Sample Materials

Every instructor will have his or her own ideas about what kinds of materials promote a culture of academic integrity within the course. For some it may simply be a statement on the syllabus and a discussion of appropriate methods of citation. Others may need to clarify what kinds of resources may be used to support student work, and what are inappropriate resources. Still others may need to help students manage workload and volume. This section contains a collection of materials and resources that individual faculty and departments have developed for use in their courses. We are grateful to all for sharing them with us, and encourage you to send additional materials that others might find helpful to the Office of Undergraduate Education for inclusion on this site. 

A guide for departments, to help students chart a course of academic integrity throughout their scholarly careers at Harvard. 

The Committee on Academic Integrity

For MCB 60, Cellular Biology and Molecular Medicine, course heads Dominic Mao, Martin Samuels, and Alexander Schier created a table that clearly shows what constitutes appropriate (and not) collaboration on the different kinds of assignments in their course.  The Pedagogy column helps students understand the rationale behind the assignment, an important element in supporting academic integrity.  
- Dominic Mao, Preceptor in Molecular and Cellular Biology
- Martin Samuels, Lecturer on Molecular and Cellular Biology

- Alexander Schier, Leo Erikson Life Sciences Professor of Molecular and Cellular Biology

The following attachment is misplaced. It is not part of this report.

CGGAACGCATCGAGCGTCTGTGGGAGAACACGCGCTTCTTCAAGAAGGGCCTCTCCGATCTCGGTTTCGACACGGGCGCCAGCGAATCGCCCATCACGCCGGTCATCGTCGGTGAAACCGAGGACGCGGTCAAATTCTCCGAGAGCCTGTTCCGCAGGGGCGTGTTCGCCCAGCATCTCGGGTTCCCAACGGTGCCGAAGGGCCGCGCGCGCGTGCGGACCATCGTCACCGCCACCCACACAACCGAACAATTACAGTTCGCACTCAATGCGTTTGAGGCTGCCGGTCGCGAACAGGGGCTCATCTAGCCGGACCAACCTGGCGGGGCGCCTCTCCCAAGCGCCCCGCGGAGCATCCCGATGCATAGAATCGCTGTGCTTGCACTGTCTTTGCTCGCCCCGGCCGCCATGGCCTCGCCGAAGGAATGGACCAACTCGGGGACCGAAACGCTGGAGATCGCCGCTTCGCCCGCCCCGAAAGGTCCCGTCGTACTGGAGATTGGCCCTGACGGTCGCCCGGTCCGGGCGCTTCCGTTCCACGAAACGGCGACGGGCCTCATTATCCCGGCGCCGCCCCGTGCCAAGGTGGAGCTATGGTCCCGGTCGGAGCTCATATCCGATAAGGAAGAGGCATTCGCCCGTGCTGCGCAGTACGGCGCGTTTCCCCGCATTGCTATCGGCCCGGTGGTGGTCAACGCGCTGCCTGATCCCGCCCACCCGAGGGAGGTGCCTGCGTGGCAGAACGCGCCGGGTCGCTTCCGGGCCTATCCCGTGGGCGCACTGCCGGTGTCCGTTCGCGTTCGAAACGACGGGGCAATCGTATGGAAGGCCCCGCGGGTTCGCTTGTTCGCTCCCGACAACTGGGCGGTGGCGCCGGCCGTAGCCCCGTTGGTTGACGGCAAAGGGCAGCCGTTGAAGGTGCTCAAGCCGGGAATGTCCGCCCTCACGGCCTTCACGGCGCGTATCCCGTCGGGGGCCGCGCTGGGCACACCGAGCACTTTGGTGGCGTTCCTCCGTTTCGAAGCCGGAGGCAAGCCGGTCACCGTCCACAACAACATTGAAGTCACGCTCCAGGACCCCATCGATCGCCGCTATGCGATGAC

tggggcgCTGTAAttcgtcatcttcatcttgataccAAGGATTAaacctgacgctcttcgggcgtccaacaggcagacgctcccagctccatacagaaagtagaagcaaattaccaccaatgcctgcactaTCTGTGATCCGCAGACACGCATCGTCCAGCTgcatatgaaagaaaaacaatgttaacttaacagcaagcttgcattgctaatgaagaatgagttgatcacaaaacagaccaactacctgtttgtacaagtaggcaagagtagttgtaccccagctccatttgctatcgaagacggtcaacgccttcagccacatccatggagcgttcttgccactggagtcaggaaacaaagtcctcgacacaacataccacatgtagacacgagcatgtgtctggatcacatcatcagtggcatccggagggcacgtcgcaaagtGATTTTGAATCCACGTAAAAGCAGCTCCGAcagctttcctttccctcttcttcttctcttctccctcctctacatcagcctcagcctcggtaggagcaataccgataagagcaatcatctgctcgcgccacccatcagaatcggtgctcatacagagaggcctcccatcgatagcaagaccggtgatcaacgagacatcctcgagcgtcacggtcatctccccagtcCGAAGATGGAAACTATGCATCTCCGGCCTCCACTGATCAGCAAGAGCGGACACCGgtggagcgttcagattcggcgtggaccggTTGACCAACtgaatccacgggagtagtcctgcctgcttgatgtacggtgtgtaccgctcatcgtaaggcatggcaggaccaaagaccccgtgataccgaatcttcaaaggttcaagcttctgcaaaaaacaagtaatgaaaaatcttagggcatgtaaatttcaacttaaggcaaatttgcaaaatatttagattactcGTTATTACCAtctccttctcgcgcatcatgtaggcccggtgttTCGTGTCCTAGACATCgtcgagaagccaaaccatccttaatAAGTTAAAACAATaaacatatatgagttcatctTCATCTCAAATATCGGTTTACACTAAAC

Getting Outside Help in Your Language Class
Nicole Mills, Senior Preceptor in Romance Languages and Literatures

A Canvas-based Quiz on Collaboration: 
A pre-final exam quiz for students on appropriate collaboration, as well as screen shots for how to set this up on your course website (Canvas).
Gregg Tucci, Senior Lecturer on Chemistry and Chemical Biology and Co-Director of Undergraduate Studies
- Lu Wang, Preceptor in Chemistry and Chemical Biology

An Activity About Sources and Plagiarism
This is a discussion-based exercises that students in Life Sciences 1b complete in sections.  Students receive handout A to get started, and then handout B at the conclusion of the discussion, for future reference.  
Casey Roehrig, Preceptor in Molecular and Cellular Biology

Grace Days
Some cases of academic misconduct are simply the result of students making poor choices in an effort to meet deadlines.  One faculty member has used this policy to good effect in her class.  
-Caroline Light, Lecturer on Studies of Women, Gender, and Sexuality and Director of Undergraduate Studies

Collaboration Language Template 
Clarity and specificity are critical to helping students understand what kinds of collaboration are permitted on certain assignments. This language template was created for courses in the Life Sciences but is broadly applicable. 
Bill Anderson, Senior Lecturer on Stem Cell and Regenerative Biology
- Greg Tucci, Senior Lecturer on Chemistry and Chemical Biology and Co-Director of Undergraduate Studies

Department of Government Senior Thesis Affirmation
The Department of Government created this document to be submitted by students with senior theses.

Department of History Senior Thesis Affirmation
The Department of History created this document to be submitted by students with senior theses.

Tips from the Office of Undergraduate Education: